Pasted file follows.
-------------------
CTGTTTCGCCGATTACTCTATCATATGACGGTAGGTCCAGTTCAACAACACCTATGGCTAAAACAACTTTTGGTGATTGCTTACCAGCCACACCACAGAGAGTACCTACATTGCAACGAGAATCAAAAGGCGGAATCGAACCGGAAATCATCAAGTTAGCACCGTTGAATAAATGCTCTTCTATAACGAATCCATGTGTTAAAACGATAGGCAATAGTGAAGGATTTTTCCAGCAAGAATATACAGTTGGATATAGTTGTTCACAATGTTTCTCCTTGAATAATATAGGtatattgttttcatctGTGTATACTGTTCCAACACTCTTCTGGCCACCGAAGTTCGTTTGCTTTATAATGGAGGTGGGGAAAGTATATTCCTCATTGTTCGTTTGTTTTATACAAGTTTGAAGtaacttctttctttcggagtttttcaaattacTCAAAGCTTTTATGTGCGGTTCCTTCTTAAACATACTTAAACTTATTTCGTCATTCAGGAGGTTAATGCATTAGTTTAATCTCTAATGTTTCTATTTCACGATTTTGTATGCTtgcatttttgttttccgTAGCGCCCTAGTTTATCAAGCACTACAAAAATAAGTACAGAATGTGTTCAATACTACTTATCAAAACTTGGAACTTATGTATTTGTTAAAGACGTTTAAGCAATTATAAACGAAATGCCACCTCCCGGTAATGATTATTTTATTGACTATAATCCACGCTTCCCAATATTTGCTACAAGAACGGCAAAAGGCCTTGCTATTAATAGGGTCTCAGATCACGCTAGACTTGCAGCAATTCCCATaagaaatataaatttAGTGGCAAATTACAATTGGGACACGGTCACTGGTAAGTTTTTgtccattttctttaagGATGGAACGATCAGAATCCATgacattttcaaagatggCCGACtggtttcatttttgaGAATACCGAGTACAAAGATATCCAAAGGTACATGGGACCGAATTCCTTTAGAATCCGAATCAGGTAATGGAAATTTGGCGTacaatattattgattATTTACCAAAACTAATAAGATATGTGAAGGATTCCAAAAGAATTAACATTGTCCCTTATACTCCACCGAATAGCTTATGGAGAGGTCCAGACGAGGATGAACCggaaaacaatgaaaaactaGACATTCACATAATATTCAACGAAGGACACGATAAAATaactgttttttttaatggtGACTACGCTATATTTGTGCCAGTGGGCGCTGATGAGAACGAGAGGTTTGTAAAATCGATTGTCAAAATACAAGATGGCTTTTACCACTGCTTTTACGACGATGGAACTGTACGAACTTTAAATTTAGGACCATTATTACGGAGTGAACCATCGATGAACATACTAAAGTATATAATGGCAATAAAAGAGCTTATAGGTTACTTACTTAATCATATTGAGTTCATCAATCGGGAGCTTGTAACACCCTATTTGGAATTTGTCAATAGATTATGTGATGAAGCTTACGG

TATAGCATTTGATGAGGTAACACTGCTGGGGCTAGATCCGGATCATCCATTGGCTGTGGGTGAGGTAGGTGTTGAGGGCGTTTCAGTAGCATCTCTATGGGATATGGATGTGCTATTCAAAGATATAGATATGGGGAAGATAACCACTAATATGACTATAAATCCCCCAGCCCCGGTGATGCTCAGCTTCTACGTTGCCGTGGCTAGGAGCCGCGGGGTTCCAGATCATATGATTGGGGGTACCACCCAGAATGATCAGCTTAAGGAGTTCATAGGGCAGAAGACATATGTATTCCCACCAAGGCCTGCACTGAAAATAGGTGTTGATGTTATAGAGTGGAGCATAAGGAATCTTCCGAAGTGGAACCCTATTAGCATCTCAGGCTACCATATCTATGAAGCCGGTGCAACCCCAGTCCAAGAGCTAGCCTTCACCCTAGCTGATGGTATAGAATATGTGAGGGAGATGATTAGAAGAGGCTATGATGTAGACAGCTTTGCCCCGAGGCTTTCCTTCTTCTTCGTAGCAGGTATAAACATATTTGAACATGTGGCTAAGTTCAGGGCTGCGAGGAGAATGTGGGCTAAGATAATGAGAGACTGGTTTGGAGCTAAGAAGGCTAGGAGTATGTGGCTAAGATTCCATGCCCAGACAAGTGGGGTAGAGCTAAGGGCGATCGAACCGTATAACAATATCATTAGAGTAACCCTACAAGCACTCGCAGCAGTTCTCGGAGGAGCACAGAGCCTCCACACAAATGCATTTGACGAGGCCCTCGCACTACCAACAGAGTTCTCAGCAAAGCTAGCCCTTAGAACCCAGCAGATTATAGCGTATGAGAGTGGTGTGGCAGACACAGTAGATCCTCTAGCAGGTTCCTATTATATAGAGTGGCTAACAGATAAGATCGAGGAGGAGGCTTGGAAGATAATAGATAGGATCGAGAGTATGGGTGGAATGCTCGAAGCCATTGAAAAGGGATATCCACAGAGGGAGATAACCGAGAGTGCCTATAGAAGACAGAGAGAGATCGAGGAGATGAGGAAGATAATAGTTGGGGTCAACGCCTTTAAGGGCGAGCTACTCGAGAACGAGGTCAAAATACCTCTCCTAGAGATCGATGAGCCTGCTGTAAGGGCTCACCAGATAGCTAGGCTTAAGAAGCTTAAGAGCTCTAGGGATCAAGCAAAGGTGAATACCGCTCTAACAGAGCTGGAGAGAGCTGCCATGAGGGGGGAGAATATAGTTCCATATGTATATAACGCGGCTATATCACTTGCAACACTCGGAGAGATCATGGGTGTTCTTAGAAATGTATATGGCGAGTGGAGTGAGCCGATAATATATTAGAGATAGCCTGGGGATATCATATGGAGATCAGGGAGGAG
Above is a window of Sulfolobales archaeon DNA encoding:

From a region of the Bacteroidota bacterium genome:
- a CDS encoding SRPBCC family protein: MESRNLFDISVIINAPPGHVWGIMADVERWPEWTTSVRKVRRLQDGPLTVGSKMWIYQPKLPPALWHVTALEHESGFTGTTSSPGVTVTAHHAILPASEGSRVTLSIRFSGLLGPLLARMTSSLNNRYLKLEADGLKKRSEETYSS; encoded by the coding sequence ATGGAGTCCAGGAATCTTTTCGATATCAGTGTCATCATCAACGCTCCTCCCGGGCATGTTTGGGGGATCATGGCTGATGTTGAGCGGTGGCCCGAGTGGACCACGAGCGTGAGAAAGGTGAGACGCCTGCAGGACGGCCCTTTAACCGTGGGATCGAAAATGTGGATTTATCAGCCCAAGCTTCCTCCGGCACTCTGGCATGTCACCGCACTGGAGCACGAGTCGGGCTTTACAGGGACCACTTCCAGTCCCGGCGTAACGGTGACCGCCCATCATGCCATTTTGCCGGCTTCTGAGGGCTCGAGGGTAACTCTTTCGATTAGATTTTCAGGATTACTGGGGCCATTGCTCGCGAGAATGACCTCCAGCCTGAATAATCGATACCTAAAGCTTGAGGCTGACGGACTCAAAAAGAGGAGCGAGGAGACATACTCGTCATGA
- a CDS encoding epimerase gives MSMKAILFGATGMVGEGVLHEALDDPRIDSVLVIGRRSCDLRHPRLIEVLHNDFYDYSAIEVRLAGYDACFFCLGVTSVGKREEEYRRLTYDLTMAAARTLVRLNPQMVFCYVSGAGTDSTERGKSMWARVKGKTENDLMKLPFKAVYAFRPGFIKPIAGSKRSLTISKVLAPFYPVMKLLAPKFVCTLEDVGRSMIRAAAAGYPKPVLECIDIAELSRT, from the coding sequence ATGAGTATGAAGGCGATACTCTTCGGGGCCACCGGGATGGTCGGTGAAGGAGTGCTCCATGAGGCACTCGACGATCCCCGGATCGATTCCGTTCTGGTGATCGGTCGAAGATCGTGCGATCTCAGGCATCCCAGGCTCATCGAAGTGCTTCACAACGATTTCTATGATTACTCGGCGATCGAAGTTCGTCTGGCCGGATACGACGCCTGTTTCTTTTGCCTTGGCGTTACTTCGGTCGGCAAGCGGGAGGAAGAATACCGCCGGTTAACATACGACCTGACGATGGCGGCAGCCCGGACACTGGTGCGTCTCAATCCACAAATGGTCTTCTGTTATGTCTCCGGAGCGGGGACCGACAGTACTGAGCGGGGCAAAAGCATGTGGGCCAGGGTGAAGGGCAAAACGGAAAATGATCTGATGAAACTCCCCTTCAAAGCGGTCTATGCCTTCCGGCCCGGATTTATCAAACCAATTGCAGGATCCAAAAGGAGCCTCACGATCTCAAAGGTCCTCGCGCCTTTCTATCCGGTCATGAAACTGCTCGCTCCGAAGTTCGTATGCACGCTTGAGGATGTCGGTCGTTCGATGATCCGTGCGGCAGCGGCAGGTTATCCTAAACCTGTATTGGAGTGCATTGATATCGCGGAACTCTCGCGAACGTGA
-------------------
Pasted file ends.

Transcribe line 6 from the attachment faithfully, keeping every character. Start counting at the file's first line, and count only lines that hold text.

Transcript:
- a CDS encoding epimerase gives MSMKAILFGATGMVGEGVLHEALDDPRIDSVLVIGRRSCDLRHPRLIEVLHNDFYDYSAIEVRLAGYDACFFCLGVTSVGKREEEYRRLTYDLTMAAARTLVRLNPQMVFCYVSGAGTDSTERGKSMWARVKGKTENDLMKLPFKAVYAFRPGFIKPIAGSKRSLTISKVLAPFYPVMKLLAPKFVCTLEDVGRSMIRAAAAGYPKPVLECIDIAELSRT, from the coding sequence ATGAGTATGAAGGCGATACTCTTCGGGGCCACCGGGATGGTCGGTGAAGGAGTGCTCCATGAGGCACTCGACGATCCCCGGATCGATTCCGTTCTGGTGATCGGTCGAAGATCGTGCGATCTCAGGCATCCCAGGCTCATCGAAGTGCTTCACAACGATTTCTATGATTACTCGGCGATCGAAGTTCGTCTGGCCGGATACGACGCCTGTTTCTTTTGCCTTGGCGTTACTTCGGTCGGCAAGCGGGAGGAAGAATACCGCCGGTTAACATACGACCTGACGATGGCGGCAGCCCGGACACTGGTGCGTCTCAATCCACAAATGGTCTTCTGTTATGTCTCCGGAGCGGGGACCGACAGTACTGAGCGGGGCAAAAGCATGTGGGCCAGGGTGAAGGGCAAAACGGAAAATGATCTGATGAAACTCCCCTTCAAAGCGGTCTATGCCTTCCGGCCCGGATTTATCAAACCAATTGCAGGATCCAAAAGGAGCCTCACGATCTCAAAGGTCCTCGCGCCTTTCTATCCGGTCATGAAACTGCTCGCTCCGAAGTTCGTATGCACGCTTGAGGATGTCGGTCGTTCGATGATCCGTGCGGCAGCGGCAGGTTATCCTAAACCTGTATTGGAGTGCATTGATATCGCGGAACTCTCGCGAACGTGA